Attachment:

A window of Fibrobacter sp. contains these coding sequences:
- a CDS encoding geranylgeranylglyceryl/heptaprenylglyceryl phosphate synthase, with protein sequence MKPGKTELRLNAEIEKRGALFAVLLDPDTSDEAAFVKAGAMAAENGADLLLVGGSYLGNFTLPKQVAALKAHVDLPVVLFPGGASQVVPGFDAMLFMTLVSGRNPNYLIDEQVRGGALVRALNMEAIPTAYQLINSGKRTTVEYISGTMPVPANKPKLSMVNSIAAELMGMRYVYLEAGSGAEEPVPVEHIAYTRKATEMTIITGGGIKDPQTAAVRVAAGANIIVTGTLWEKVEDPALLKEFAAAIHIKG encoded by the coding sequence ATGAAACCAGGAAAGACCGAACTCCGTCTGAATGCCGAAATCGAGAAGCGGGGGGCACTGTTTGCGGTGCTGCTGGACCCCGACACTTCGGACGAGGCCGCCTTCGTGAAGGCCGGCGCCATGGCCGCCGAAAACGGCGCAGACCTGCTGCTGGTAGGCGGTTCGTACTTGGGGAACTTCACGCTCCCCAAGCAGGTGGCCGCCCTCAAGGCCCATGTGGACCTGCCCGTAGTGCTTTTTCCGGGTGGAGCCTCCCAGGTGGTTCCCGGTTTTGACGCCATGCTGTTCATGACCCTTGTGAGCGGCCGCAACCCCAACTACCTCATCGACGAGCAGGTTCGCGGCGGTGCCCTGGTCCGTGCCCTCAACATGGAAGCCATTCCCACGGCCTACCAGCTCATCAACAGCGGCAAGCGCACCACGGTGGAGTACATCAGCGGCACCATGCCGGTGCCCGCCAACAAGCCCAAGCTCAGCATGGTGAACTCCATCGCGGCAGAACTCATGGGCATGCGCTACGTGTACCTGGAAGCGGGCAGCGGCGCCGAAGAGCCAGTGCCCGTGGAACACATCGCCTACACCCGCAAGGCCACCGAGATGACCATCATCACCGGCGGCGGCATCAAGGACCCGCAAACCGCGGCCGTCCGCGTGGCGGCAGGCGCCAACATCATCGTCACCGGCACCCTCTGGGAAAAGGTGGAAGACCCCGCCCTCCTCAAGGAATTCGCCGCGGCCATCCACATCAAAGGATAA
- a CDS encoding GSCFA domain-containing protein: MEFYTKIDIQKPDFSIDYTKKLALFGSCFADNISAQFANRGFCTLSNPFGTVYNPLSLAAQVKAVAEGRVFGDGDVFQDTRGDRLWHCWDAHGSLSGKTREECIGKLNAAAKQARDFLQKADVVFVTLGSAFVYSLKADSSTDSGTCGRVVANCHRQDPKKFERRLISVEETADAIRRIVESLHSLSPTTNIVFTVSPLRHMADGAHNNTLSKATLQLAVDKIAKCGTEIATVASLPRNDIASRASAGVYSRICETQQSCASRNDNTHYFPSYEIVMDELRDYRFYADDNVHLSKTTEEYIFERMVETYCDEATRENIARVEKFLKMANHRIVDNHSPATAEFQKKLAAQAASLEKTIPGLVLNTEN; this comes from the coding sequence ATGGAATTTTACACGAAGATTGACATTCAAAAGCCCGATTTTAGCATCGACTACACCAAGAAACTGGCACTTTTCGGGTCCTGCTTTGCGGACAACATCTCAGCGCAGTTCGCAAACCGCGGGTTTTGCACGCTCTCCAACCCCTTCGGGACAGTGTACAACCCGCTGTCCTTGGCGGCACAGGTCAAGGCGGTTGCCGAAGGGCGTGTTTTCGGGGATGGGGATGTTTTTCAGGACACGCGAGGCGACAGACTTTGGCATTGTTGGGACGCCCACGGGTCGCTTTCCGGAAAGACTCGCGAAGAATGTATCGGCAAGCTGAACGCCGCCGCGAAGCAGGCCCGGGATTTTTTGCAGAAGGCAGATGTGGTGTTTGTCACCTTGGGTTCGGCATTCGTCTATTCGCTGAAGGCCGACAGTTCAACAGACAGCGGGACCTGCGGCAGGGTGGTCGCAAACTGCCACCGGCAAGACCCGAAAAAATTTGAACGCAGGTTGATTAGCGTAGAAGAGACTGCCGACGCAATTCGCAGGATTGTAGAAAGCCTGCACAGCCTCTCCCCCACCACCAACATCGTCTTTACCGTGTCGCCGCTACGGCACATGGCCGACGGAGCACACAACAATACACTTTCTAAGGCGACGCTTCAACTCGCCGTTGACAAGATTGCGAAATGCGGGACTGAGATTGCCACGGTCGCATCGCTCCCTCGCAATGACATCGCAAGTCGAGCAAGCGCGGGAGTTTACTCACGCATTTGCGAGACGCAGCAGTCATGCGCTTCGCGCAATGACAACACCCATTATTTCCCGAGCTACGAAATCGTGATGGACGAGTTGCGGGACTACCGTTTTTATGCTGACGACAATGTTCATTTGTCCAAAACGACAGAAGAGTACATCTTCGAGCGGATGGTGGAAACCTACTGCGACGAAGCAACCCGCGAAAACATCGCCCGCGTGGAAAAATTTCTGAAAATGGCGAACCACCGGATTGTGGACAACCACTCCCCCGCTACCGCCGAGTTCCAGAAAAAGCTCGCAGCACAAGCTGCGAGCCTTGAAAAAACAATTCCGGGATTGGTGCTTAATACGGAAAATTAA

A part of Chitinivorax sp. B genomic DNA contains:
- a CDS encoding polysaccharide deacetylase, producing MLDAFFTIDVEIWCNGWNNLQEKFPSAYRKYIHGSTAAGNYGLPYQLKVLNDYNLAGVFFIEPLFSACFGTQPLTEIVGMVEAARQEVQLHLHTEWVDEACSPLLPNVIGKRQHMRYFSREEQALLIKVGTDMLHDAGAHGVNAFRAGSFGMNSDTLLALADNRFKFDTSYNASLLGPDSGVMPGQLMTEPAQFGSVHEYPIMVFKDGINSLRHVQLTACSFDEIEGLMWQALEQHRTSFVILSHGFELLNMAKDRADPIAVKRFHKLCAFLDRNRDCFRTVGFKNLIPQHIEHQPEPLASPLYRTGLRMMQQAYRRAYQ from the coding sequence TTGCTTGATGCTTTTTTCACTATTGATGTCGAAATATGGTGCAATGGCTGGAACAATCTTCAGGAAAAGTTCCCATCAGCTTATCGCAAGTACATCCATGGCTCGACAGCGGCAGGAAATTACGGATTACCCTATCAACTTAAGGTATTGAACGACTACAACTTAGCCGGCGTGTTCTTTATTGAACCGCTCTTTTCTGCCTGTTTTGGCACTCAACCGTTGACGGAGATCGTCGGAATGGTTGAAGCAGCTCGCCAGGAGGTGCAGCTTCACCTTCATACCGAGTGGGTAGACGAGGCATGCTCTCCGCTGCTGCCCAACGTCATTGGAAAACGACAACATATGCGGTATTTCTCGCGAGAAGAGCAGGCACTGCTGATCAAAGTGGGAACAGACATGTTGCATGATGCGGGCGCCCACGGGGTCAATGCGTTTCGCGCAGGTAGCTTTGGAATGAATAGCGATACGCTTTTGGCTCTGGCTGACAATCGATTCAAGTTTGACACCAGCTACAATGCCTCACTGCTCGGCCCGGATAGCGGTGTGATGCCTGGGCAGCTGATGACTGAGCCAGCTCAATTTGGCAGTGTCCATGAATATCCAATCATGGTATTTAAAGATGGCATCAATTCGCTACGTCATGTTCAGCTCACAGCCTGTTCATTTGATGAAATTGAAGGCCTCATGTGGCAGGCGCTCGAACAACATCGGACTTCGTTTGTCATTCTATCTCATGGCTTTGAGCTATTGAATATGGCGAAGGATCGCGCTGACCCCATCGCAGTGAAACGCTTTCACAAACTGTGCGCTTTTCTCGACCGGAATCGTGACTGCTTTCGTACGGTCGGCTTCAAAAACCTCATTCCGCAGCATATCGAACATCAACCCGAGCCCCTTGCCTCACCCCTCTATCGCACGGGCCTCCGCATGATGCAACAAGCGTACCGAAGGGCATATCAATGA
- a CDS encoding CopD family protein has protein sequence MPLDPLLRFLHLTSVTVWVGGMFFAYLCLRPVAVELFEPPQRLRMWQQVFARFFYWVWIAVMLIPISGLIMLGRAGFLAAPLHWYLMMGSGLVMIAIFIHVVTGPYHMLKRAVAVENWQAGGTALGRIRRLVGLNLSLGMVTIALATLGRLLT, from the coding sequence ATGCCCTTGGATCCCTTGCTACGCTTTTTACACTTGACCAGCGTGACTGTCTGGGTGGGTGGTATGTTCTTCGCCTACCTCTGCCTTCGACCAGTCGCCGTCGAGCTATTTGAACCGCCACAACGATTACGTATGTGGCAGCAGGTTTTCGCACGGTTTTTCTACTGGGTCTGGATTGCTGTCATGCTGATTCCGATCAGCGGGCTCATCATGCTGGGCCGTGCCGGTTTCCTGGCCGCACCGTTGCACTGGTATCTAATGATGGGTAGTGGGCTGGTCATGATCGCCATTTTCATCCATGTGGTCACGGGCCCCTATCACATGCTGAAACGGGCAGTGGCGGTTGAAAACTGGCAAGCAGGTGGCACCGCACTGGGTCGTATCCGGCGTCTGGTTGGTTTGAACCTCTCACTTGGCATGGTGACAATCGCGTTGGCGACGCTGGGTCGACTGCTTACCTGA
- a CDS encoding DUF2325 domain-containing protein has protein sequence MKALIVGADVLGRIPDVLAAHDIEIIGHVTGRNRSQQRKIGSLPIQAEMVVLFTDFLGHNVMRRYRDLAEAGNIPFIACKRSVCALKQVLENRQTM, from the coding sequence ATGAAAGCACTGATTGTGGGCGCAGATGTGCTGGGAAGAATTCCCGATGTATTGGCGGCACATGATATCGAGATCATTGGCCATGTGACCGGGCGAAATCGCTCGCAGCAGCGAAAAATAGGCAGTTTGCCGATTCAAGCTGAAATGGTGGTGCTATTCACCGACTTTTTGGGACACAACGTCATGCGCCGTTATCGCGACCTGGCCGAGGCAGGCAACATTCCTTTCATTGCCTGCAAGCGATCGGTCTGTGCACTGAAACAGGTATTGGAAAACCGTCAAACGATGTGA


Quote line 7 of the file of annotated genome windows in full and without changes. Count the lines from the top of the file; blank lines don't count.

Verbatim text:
- a CDS encoding DUF2325 domain-containing protein has protein sequence MKALIVGADVLGRIPDVLAAHDIEIIGHVTGRNRSQQRKIGSLPIQAEMVVLFTDFLGHNVMRRYRDLAEAGNIPFIACKRSVCALKQVLENRQTM, from the coding sequence ATGAAAGCACTGATTGTGGGCGCAGATGTGCTGGGAAGAATTCCCGATGTATTGGCGGCACATGATATCGAGATCATTGGCCATGTGACCGGGCGAAATCGCTCGCAGCAGCGAAAAATAGGCAGTTTGCCGATTCAAGCTGAAATGGTGGTGCTATTCACCGACTTTTTGGGACACAACGTCATGCGCCGTTATCGCGACCTGGCCGAGGCAGGCAACATTCCTTTCATTGCCTGCAAGCGATCGGTCTGTGCACTGAAACAGGTATTGGAAAACCGTCAAACGATGTGA